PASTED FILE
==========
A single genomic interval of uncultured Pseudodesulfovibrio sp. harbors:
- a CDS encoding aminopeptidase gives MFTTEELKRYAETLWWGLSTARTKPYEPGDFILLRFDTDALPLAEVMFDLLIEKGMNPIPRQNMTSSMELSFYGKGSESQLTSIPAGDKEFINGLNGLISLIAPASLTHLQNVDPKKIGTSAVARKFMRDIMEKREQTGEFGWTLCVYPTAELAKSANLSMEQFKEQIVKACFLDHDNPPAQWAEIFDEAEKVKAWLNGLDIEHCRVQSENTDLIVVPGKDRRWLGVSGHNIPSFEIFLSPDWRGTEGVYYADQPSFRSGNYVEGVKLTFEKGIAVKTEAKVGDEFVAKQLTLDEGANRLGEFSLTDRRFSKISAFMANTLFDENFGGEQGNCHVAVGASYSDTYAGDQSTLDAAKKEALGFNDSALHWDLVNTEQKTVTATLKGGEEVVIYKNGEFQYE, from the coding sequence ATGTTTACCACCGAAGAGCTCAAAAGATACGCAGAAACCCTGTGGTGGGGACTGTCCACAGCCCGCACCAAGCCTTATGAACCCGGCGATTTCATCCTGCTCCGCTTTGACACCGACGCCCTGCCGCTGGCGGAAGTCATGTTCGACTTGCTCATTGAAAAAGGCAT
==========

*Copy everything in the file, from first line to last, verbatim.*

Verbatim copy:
A single genomic interval of uncultured Pseudodesulfovibrio sp. harbors:
- a CDS encoding aminopeptidase gives MFTTEELKRYAETLWWGLSTARTKPYEPGDFILLRFDTDALPLAEVMFDLLIEKGMNPIPRQNMTSSMELSFYGKGSESQLTSIPAGDKEFINGLNGLISLIAPASLTHLQNVDPKKIGTSAVARKFMRDIMEKREQTGEFGWTLCVYPTAELAKSANLSMEQFKEQIVKACFLDHDNPPAQWAEIFDEAEKVKAWLNGLDIEHCRVQSENTDLIVVPGKDRRWLGVSGHNIPSFEIFLSPDWRGTEGVYYADQPSFRSGNYVEGVKLTFEKGIAVKTEAKVGDEFVAKQLTLDEGANRLGEFSLTDRRFSKISAFMANTLFDENFGGEQGNCHVAVGASYSDTYAGDQSTLDAAKKEALGFNDSALHWDLVNTEQKTVTATLKGGEEVVIYKNGEFQYE, from the coding sequence ATGTTTACCACCGAAGAGCTCAAAAGATACGCAGAAACCCTGTGGTGGGGACTGTCCACAGCCCGCACCAAGCCTTATGAACCCGGCGATTTCATCCTGCTCCGCTTTGACACCGACGCCCTGCCGCTGGCGGAAGTCATGTTCGACTTGCTCATTGAAAAAGGCAT